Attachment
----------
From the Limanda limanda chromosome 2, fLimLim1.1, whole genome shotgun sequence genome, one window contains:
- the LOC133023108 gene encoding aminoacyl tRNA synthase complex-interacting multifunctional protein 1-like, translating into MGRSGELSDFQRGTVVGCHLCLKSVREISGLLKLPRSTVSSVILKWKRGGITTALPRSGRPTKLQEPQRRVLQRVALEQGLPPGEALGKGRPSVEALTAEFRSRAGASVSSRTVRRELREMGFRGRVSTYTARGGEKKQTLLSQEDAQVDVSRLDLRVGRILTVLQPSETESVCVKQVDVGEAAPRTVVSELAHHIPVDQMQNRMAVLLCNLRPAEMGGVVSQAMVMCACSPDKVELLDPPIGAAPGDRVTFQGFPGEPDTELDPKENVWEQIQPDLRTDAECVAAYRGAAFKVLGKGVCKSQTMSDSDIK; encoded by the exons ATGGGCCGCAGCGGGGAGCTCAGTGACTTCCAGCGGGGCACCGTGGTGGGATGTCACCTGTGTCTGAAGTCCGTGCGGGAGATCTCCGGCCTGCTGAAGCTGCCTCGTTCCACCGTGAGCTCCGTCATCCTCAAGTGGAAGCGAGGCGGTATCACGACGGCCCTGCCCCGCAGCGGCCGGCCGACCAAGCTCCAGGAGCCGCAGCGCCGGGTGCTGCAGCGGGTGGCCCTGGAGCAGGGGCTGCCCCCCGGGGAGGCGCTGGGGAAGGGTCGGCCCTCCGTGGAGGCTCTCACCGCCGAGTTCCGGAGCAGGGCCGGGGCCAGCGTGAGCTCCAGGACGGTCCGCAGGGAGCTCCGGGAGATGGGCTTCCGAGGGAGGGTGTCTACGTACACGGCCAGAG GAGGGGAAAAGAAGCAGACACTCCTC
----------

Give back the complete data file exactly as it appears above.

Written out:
From the Limanda limanda chromosome 2, fLimLim1.1, whole genome shotgun sequence genome, one window contains:
- the LOC133023108 gene encoding aminoacyl tRNA synthase complex-interacting multifunctional protein 1-like, translating into MGRSGELSDFQRGTVVGCHLCLKSVREISGLLKLPRSTVSSVILKWKRGGITTALPRSGRPTKLQEPQRRVLQRVALEQGLPPGEALGKGRPSVEALTAEFRSRAGASVSSRTVRRELREMGFRGRVSTYTARGGEKKQTLLSQEDAQVDVSRLDLRVGRILTVLQPSETESVCVKQVDVGEAAPRTVVSELAHHIPVDQMQNRMAVLLCNLRPAEMGGVVSQAMVMCACSPDKVELLDPPIGAAPGDRVTFQGFPGEPDTELDPKENVWEQIQPDLRTDAECVAAYRGAAFKVLGKGVCKSQTMSDSDIK; encoded by the exons ATGGGCCGCAGCGGGGAGCTCAGTGACTTCCAGCGGGGCACCGTGGTGGGATGTCACCTGTGTCTGAAGTCCGTGCGGGAGATCTCCGGCCTGCTGAAGCTGCCTCGTTCCACCGTGAGCTCCGTCATCCTCAAGTGGAAGCGAGGCGGTATCACGACGGCCCTGCCCCGCAGCGGCCGGCCGACCAAGCTCCAGGAGCCGCAGCGCCGGGTGCTGCAGCGGGTGGCCCTGGAGCAGGGGCTGCCCCCCGGGGAGGCGCTGGGGAAGGGTCGGCCCTCCGTGGAGGCTCTCACCGCCGAGTTCCGGAGCAGGGCCGGGGCCAGCGTGAGCTCCAGGACGGTCCGCAGGGAGCTCCGGGAGATGGGCTTCCGAGGGAGGGTGTCTACGTACACGGCCAGAG GAGGGGAAAAGAAGCAGACACTCCTC